The bill is in the pipeline and is expected to be tabled in Parliament in September. Under the new bill, the government plans to give legal title deeds to about 90,000 State properties that have been encroached upon by private individuals in recent decades.
Based on the new regulation, they will be given the opportunity to legalize them by paying the corresponding price and the amount of the acquisition will be calculated based on the objective values of the properties, which will be scaled according to the length of time of possession and the type of property.
Government plans foresee that some of these thousands of properties will be deeded to the encroachers at a corresponding price and the others will be returned to the Greek State for reasons of public interest.
The purpose of the new bill is to provide a solution to a problem that has roots in 1929 and to date no law has been able to regulate. It concerns about 90,000 cases and 92% of public properties that have become residences, estates or even professional venues.
With the new arrangement, the squatters of these properties will be able to buy them, restoring their ownership status and at the same time boosting public revenues with remuneration and property transfer taxes. The ownership regime of the State’s private property is thus settled and the State and the Judicial Authorities are freed from a significant number of pending bureaucratic procedures and trials.
Each interested party will submit the necessary supporting documents so the relevant special committee that will be set up can examine the legitimacy of the properties claims, while the legal appeal of those who have submitted a claim will also be taken into account.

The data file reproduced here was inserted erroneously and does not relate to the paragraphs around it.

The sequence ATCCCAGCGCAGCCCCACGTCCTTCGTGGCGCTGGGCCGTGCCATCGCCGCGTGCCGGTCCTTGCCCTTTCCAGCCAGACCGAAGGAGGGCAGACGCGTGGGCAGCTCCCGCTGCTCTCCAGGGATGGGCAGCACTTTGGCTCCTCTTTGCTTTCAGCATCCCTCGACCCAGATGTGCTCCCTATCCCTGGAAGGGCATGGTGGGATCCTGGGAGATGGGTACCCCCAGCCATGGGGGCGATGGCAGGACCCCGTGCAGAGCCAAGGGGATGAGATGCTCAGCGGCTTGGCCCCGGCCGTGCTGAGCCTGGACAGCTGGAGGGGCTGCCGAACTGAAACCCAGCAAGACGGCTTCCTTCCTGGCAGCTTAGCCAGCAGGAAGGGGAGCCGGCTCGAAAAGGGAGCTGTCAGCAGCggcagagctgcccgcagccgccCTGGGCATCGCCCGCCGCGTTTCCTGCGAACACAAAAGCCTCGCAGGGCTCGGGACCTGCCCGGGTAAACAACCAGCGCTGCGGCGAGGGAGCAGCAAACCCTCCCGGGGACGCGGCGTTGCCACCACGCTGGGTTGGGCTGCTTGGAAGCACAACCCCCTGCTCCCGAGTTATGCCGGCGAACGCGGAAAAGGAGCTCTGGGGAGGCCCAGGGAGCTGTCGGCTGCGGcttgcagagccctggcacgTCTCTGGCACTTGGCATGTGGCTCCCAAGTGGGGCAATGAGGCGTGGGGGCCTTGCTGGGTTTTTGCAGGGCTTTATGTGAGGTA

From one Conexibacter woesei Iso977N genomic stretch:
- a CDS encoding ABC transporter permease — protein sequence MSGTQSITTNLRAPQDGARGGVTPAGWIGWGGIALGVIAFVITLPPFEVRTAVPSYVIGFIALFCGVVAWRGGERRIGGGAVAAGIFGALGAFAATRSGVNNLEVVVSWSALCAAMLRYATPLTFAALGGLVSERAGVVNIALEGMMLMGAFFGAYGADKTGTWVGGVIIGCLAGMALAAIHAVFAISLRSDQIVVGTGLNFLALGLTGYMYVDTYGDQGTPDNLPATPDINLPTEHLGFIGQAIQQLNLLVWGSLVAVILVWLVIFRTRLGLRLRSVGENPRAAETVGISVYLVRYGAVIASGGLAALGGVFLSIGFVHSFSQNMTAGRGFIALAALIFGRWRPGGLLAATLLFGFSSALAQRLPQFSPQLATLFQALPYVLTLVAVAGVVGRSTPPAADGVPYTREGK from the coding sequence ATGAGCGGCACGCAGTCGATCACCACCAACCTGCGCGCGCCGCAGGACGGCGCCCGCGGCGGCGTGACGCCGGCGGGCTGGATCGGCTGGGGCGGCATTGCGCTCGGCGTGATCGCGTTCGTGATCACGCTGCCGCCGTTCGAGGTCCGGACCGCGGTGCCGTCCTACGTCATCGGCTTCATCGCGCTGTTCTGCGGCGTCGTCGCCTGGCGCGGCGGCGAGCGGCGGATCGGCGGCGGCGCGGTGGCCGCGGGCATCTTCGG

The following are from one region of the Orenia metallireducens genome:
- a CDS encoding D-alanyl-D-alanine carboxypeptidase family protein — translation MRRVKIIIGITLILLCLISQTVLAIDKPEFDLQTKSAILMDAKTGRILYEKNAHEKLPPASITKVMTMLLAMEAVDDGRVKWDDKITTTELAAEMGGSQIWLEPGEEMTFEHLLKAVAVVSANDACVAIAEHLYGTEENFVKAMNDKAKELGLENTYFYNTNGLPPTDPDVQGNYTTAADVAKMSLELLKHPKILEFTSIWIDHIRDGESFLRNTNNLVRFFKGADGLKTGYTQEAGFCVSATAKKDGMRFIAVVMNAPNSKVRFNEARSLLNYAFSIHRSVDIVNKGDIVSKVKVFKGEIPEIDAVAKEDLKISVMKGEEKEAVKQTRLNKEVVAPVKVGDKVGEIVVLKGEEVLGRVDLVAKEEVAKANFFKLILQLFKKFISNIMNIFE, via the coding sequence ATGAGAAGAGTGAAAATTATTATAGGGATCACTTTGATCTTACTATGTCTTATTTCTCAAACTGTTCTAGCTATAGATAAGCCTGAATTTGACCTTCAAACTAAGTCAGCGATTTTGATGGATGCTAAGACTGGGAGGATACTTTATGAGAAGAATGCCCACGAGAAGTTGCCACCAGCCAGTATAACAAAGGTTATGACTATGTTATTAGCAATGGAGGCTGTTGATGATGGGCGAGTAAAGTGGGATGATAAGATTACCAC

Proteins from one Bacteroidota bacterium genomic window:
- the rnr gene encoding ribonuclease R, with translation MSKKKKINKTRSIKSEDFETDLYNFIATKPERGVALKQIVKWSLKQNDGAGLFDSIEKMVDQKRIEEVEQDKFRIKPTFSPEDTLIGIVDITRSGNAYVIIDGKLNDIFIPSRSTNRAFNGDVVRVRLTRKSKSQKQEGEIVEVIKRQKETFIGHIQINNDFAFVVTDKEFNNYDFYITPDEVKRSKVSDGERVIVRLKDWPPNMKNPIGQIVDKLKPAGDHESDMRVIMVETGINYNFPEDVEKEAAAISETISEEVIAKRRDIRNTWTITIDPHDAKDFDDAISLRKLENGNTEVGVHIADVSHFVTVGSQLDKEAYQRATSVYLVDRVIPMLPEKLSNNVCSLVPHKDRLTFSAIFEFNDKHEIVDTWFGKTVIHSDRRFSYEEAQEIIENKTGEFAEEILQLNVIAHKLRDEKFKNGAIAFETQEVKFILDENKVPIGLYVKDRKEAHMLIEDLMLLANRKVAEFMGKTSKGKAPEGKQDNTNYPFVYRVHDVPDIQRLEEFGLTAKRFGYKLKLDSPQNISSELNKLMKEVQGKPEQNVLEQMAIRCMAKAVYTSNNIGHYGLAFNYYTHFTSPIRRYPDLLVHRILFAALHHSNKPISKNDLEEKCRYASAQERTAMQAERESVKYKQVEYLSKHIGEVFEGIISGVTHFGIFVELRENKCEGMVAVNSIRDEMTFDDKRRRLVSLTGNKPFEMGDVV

The information from the Ministry of Finance is that the acquisition of encroached public properties and lands will be done under conditions with clear, objective criteria, through a rapid and automated process. Safety barriers will be included to exclude properties that are necessary for state needs, or, are of environmental or archaeological interest.
A “key” to the regulation will reportedly be the length of time the encroached property has been owned by a landmark in 1980. So, with that given, in order to make claims to redeem an encroached property one would have to prove that they own the public property over 40 years, if the starting point is 1980.
For those who have encroached on public property after 1980, the draft law, according to current information, will not give the possibility of redemption and therefore will provide for their removal from the illegally encroached upon property, possibly with a fine.
It is estimated that of all public property, 47% of urban properties and 64% of rural areas have been encroached upon. In Attica, 8 out of 10 State properties are in the hands of squatters. In Thessaly and Central Greece 7 out of 10 and in the Aegean islands 6 out of 10.
As for the price, its amount will vary, with social criteria taken into account, among other things. Remuneration will be low, that is, for citizens with proven financial weakness, for vulnerable groups, those with many children, the disabled and for cases where a first residence has been built on the encroached property. Therefore, holiday home cases will be excluded.
Also, for the acquisition of agricultural land, it should be proven that the owner’s main occupation is farmer, subject to conditions.
The right to purchase a property will not be granted if there are reasons of public interest, such as national defense, public security, other justified state needs, or fall under the provisions of forestry legislation, are within a coastal zone and fall within an area that has been declared an archaeological site.